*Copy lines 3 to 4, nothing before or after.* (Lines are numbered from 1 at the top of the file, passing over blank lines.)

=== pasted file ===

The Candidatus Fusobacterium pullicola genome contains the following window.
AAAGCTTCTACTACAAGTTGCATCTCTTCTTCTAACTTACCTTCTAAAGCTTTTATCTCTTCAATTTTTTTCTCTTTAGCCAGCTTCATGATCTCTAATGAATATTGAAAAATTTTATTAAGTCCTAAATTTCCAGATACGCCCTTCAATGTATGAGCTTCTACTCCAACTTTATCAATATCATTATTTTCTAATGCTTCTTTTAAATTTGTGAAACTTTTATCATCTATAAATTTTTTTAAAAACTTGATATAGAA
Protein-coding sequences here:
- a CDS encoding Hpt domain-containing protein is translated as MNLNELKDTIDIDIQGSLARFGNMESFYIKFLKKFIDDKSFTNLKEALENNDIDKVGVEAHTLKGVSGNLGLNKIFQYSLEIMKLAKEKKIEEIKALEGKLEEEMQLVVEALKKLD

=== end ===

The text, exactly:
Protein-coding sequences here:
- a CDS encoding Hpt domain-containing protein is translated as MNLNELKDTIDIDIQGSLARFGNMESFYIKFLKKFIDDKSFTNLKEALENNDIDKVGVEAHTLKGVSGNLGLNKIFQYSLEIMKLAKEKKIEEIKALEGKLEEEMQLVVEALKKLD